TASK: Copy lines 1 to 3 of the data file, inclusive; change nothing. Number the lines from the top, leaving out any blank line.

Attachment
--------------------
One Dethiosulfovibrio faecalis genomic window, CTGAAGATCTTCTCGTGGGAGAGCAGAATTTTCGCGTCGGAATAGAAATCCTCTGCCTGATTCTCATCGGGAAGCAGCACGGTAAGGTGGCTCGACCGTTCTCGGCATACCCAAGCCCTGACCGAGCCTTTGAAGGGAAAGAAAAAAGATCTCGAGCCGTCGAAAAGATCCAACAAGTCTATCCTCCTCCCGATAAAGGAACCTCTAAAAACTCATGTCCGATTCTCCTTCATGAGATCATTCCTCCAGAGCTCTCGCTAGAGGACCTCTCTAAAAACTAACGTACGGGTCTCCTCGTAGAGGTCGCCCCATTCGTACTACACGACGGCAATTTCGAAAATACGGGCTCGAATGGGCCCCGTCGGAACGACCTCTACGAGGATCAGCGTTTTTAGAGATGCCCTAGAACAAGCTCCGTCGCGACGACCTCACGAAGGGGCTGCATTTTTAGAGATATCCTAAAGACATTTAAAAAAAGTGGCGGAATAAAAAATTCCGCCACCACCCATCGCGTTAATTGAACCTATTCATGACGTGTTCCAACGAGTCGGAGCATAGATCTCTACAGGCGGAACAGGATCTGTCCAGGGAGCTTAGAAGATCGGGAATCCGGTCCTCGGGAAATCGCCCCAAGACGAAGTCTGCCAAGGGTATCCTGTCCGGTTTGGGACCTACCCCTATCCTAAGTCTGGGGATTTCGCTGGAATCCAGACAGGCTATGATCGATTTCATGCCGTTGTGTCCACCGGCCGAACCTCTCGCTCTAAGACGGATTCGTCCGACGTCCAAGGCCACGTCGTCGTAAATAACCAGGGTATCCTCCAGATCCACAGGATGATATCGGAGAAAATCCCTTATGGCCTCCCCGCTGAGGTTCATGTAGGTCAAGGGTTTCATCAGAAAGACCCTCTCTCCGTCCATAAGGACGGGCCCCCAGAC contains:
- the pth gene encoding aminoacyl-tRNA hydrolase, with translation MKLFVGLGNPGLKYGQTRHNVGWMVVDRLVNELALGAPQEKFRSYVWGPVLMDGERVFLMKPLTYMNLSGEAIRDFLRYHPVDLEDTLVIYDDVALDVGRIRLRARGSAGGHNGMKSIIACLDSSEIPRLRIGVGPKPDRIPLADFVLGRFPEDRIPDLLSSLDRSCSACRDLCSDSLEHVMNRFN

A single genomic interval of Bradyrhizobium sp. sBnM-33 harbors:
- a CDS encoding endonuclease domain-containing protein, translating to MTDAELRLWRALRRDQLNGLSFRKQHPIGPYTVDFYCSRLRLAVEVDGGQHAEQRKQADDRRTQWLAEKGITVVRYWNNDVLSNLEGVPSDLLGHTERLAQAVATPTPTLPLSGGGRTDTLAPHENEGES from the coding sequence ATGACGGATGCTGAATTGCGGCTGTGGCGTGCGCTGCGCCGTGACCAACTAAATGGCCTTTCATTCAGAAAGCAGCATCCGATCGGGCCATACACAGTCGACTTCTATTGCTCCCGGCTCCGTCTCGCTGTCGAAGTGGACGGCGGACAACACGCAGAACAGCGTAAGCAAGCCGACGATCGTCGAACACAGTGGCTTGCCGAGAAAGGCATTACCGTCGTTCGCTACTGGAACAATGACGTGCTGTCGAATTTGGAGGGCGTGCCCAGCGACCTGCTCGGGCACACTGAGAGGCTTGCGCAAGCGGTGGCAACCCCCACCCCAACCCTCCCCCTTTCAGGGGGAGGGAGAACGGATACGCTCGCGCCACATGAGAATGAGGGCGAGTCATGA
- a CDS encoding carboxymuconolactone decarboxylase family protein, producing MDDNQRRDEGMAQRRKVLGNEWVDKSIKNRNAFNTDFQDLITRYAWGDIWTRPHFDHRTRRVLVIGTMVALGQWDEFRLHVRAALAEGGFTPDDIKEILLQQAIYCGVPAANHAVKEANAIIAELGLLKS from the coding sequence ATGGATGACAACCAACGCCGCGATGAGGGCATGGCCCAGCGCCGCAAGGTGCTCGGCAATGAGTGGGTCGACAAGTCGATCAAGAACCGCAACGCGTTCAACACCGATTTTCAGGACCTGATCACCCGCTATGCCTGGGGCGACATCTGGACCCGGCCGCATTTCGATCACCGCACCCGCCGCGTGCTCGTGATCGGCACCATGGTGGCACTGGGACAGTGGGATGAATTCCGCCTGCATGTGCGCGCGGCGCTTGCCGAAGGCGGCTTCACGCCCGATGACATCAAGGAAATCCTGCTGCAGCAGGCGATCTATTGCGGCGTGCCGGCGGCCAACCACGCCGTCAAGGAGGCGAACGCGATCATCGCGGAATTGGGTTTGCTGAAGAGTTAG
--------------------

One Dethiosulfovibrio faecalis genomic window, CTGAAGATCTTCTCGTGGGAGAGCAGAATTTTCGCGTCGGAATAGAAATCCTCTGCCTGATTCTCATCGGGAAGCAGCACGGTAAGGTGGCTCGACCGTTCTCGGCATACCCAAGCCCTGACCGAGCCTTTGAAGGGAAAGAAAAAAGATCTCGAGCCGTCGAAAAGATCCAACAAGTCTATCCTCCTCCCGATAAAGGAACCTCTAAAAACTCATGTCCGATTCTCCTTCATGAGATCATTCCTCCAGAGCTCTCGCTAGAGGACCTCTCTAAAAACTAACGTACGGGTCTCCTCGTAGAGGTCGCCCCATTCGTACTACACGACGGCAATTTCGAAAATACGGGCTCGAATGGGCCCCGTCGGAACGACCTCTACGAGGATCAGCGTTTTTAGAGATGCCCTAGAACAAGCTCCGTCGCGACGACCTCACGAAGGGGCTGCATTTTTAGAGATATCCTAAAGACATTTAAAAAAAGTGGCGGAATAAAAAATTCCGCCACCACCCATCGCGTTAATTGAACCTATTCATGACGTGTTCCAACGAGTCGGAGCATAGATCTCTACAGGCGGAACAGGATCTGTCCAGGGAGCTTAGAAGATCGGGAATCCGGTCCTCGGGAAATCGCCCCAAGACGAAGTCTGCCAAGGGTATCCTGTCCGGTTTGGGACCTACCCCTATCCTAAGTCTGGGGATTTCGCTGGAATCCAGACAGGCTATGATCGATTTCATGCCGTTGTGTCCACCGGCCGAACCTCTCGCTCTAAGACGGATTCGTCCGACGTCCAAGGCCACGTCGTCGTAAATAACCAGGGTATCCTCCAGATCCACAGGATGATATCGGAGAAAATCCCTTATGGCCTCCCCGCTGAGGTTCATGTAGGTCAAGGGTTTCATCAGAAAGACCCTCTCTCCGTCCATAAGGACGGGCCCCCAGAC contains:
- the pth gene encoding aminoacyl-tRNA hydrolase, with translation MKLFVGLGNPGLKYGQTRHNVGWMVVDRLVNELALGAPQEKFRSYVWGPVLMDGERVFLMKPLTYMNLSGEAIRDFLRYHPVDLEDTLVIYDDVALDVGRIRLRARGSAGGHNGMKSIIACLDSSEIPRLRIGVGPKPDRIPLADFVLGRFPEDRIPDLLSSLDRSCSACRDLCSDSLEHVMNRFN

A single genomic interval of Bradyrhizobium sp. sBnM-33 harbors: